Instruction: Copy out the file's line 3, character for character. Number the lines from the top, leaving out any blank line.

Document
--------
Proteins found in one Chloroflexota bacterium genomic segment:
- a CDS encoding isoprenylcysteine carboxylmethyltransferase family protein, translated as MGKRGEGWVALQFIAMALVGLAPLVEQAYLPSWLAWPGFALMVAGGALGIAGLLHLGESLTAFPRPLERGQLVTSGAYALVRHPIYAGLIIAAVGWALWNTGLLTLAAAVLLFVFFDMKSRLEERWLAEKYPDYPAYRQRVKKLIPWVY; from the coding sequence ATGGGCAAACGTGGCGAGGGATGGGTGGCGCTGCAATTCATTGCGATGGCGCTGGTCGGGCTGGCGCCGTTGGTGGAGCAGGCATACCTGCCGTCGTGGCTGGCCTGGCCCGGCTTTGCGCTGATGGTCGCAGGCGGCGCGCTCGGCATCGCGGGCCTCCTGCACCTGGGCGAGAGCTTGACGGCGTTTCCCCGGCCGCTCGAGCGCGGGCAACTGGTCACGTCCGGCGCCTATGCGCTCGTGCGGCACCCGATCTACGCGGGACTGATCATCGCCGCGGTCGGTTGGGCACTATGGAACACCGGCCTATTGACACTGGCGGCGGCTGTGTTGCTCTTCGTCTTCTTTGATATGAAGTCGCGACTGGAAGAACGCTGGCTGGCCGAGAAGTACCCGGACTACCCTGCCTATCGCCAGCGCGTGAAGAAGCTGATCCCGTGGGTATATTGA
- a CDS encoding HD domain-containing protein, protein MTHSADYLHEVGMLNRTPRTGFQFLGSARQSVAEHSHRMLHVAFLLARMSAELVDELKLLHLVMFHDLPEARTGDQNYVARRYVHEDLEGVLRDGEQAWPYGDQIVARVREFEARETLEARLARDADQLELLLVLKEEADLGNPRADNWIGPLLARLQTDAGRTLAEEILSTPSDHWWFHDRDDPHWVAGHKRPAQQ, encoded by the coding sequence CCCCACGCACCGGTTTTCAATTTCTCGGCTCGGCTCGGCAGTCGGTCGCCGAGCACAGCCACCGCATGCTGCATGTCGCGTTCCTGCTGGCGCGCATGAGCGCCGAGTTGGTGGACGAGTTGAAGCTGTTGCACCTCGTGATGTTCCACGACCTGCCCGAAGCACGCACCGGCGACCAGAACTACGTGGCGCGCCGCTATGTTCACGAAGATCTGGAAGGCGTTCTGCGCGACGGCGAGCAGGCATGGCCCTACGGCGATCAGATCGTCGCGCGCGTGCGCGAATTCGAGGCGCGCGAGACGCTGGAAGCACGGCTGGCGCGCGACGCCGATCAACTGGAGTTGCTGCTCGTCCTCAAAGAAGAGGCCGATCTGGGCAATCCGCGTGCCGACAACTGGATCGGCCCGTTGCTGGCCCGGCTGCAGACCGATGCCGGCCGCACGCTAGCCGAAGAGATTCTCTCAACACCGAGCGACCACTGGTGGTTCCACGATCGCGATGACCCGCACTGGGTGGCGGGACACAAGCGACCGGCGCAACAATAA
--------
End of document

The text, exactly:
- a CDS encoding HD domain-containing protein, protein MTHSADYLHEVGMLNRTPRTGFQFLGSARQSVAEHSHRMLHVAFLLARMSAELVDELKLLHLVMFHDLPEARTGDQNYVARRYVHEDLEGVLRDGEQAWPYGDQIVARVREFEARETLEARLARDADQLELLLVLKEEADLGNPRADNWIGPLLARLQTDAGRTLAEEILSTPSDHWWFHDRDDPHWVAGHKRPAQQ, encoded by the coding sequence CCCCACGCACCGGTTTTCAATTTCTCGGCTCGGCTCGGCAGTCGGTCGCCGAGCACAGCCACCGCATGCTGCATGTCGCGTTCCTGCTGGCGCGCATGAGCGCCGAGTTGGTGGACGAGTTGAAGCTGTTGCACCTCGTGATGTTCCACGACCTGCCCGAAGCACGCACCGGCGACCAGAACTACGTGGCGCGCCGCTATGTTCACGAAGATCTGGAAGGCGTTCTGCGCGACGGCGAGCAGGCATGGCCCTACGGCGATCAGATCGTCGCGCGCGTGCGCGAATTCGAGGCGCGCGAGACGCTGGAAGCACGGCTGGCGCGCGACGCCGATCAACTGGAGTTGCTGCTCGTCCTCAAAGAAGAGGCCGATCTGGGCAATCCGCGTGCCGACAACTGGATCGGCCCGTTGCTGGCCCGGCTGCAGACCGATGCCGGCCGCACGCTAGCCGAAGAGATTCTCTCAACACCGAGCGACCACTGGTGGTTCCACGATCGCGATGACCCGCACTGGGTGGCGGGACACAAGCGACCGGCGCAACAATAA